-- Raising minimum wage for businesses with gross sales of more than $500,000 to $8.00 in August 2014, $9.00 in August 2015 and $9.50 in 2016.It's another imperfect minimum wage increase, but more than 350,000 workers should get a raise. Gov. Mark Dayton is expected to sign the bill Monday.
-- Raising wage for businesses under $500,000 in gross sales over three years to $7.75 by 2016.
-- Requiring large employers to pay $7.75 by 2016 to workers under age 18, as a 90-day training wage for 18- and 19-year-olds, and to certain international workers at summer resorts.
-- Starting in 2018, increasing wages annually by inflation capped at 2.5 percent.
-- Giving state Department of Labor and Industry commissioner authority to suspend the inflation increase if indicators forecast an economic downturn. Suspended increases could be restored in better economic times.
Continue reading below the fold for more of the week's labor and education news.
A fair day's wage
- Wisconsin state Sen. Glenn Grothman, the guy who's trying to do away with a state law requiring that workers get a day off each week, is running for Congress.
- That notorious anti-union law got a majority in the Missouri House, but that's not enough to pass it.
- Striking workers shame prestigious Johns Hopkins hospital over low pay.
- The National Labor Relations Board has consolidated several intimidation and retaliation complaints against T-Mobile, but when news broke that a manager refused to give pro-union workers a high-five, the AFL-CIO had to act. And act it did, with a list of 10 suggested ways T-Mobile can further punish pro-union employees.
- After 250 workers walked out to protest a longtime driver being fired, UPS fired all of them. But now, under pressure, it's rehired them all, though they'll get an unpaid suspension.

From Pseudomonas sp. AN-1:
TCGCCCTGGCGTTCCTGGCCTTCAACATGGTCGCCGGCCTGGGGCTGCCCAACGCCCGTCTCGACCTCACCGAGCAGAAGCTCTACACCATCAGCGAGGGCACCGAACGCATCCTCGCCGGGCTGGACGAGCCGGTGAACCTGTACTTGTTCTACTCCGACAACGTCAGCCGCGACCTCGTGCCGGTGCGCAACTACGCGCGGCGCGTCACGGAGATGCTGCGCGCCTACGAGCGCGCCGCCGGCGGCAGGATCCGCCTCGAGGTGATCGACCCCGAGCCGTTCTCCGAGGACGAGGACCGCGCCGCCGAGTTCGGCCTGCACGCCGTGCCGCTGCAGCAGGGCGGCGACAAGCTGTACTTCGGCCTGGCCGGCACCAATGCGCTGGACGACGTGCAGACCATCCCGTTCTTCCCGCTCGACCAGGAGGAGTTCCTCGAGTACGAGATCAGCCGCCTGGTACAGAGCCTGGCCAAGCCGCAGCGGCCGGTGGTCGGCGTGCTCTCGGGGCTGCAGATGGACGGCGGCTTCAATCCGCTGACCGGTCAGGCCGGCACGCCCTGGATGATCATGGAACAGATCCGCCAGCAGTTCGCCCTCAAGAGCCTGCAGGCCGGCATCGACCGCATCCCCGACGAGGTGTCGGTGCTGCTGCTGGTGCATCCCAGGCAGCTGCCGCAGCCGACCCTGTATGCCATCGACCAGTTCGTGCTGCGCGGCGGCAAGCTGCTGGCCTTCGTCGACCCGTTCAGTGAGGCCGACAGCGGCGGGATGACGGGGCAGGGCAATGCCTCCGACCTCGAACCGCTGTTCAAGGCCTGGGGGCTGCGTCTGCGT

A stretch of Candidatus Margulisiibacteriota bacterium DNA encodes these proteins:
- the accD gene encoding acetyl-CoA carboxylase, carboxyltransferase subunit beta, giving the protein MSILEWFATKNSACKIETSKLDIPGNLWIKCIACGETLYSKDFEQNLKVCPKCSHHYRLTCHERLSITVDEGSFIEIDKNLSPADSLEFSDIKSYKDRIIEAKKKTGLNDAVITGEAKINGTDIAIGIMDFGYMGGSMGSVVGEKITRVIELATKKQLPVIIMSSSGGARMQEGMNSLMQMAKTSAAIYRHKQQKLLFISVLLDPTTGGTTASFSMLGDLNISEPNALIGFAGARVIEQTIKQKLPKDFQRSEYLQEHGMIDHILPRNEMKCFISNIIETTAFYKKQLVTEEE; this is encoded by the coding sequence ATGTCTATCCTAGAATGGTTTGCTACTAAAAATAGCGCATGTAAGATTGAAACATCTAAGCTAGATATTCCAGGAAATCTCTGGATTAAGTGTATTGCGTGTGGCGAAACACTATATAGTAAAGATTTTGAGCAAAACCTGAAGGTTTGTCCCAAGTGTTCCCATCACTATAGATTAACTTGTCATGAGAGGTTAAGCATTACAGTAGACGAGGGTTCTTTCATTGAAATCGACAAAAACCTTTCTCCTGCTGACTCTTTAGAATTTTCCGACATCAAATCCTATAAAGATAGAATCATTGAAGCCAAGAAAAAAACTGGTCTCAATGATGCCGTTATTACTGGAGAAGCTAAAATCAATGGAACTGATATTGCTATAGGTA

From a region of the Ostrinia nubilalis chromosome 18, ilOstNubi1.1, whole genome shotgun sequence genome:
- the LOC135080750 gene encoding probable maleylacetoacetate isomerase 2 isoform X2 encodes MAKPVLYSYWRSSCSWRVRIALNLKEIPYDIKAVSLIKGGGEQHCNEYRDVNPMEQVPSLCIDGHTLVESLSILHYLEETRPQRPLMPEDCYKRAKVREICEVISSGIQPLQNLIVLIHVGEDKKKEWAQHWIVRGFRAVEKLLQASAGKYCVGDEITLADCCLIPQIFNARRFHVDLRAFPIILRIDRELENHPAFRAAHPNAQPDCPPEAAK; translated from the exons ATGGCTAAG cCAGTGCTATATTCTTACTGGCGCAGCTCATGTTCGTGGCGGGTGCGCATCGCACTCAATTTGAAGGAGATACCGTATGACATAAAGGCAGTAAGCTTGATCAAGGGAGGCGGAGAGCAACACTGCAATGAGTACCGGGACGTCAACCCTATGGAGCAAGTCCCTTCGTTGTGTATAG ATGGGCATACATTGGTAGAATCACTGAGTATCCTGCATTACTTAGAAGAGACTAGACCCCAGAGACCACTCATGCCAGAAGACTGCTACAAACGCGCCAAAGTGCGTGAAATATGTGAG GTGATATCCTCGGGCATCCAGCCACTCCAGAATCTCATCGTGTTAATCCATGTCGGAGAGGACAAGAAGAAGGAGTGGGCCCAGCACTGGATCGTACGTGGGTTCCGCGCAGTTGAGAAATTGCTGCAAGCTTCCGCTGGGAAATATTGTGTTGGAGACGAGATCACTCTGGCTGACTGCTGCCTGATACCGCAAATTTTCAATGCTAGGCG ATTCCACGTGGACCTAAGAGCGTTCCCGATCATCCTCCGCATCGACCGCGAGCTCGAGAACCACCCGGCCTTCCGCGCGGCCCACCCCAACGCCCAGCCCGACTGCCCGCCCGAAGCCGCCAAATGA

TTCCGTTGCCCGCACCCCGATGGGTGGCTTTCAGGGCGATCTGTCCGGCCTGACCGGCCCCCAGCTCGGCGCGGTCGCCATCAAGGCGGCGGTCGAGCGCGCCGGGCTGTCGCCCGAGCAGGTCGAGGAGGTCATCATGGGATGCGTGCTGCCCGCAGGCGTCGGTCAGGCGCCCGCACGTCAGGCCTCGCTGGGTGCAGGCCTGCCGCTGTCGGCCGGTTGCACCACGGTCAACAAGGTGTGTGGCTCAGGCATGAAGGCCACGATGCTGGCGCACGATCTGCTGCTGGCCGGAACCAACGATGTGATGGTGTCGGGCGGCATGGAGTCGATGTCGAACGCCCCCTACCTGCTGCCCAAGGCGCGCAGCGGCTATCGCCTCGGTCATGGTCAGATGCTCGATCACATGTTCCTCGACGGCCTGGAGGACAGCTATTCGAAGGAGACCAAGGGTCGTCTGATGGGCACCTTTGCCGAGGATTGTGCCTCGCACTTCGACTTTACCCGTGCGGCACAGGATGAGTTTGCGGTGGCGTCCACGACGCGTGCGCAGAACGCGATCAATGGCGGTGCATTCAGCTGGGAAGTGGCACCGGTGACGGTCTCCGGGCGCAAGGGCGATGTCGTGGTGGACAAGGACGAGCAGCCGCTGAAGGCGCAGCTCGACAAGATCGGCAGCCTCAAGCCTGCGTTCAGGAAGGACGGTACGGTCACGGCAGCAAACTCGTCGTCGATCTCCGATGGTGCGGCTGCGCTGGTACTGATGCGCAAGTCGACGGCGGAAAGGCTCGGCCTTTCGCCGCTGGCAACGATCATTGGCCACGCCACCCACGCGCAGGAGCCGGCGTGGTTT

- What's not to like about a "Labor Action Plan" between the U.S. and Colombia under which 73 trade unionists have been murdered?
- LinkedIn has a post up from Barbara Corcoran, an employer and judge on the television show Shark Tank, explaining her theory of firing people:
To start off, I established a firm policy at the Corcoran Group to clean out the bottom 25 percent of our commissioned sales force each year. Firing people is the worst part of running any business, and the people best at hiring are never good at firing and tend to put it off too long. But I knew if the bottom quarter of the sales force wasn’t earning its keep, I wouldn’t be able to support the top salespeople who were making all the money. Moving our least productive people out and on their way to new careers was as important a part of my job as recruiting new talent, and I knew the faster I did it the better it was for everyone.Right! So it's not that she's kind of a sociopath, it's that firing 25 percent of her employees every year is the nice thing to do. And this is the kind of employer that gets the TV gigs.
- What's a sip-in, you ask? Jake Blumgart has the answer.
- In the context of California's very scary Vergara case, education researcher Linda Darling-Hammond explains to Josh Eidelson why all the furor about getting rid of bad teachers is looking at the issue wrong:
It is extremely easy to get rid of teachers. You can dismiss a teacher for no reason at all in the first two years of their employment. And so there is no reason for a district ever to tenure a “grossly ineffective” teacher — as the language of the lawsuit goes — because you know if a teacher is grossly ineffective pretty quickly, and it’s negligence on the part of the school district if they continue to employ somebody who falls into that classification when they have no barriers to [firing them]. And districts that are well-run, and have good teacher evaluation systems in place, can get rid of veteran teachers that don’t meet a standard and [don’t] improve after that point.
But in fact, the ability to keep teachers and develop them into excellent teachers is the more important goal and strategy for getting a high-quality teaching force. Because if what you’re really running is a churn factory, where you’re just bringing people in and, you know, firing them, good people don’t want to work in a place like that. So it’s going to be hard for you to recruit. Second of all, you’re likely not paying enough attention to developing good teachers into great teachers, and reasonable teachers into good teachers.
That’s not to say you shouldn’t get rid of a bad teacher if you get one. But you ought to be very careful about hiring and development – that makes that a rare occurrence.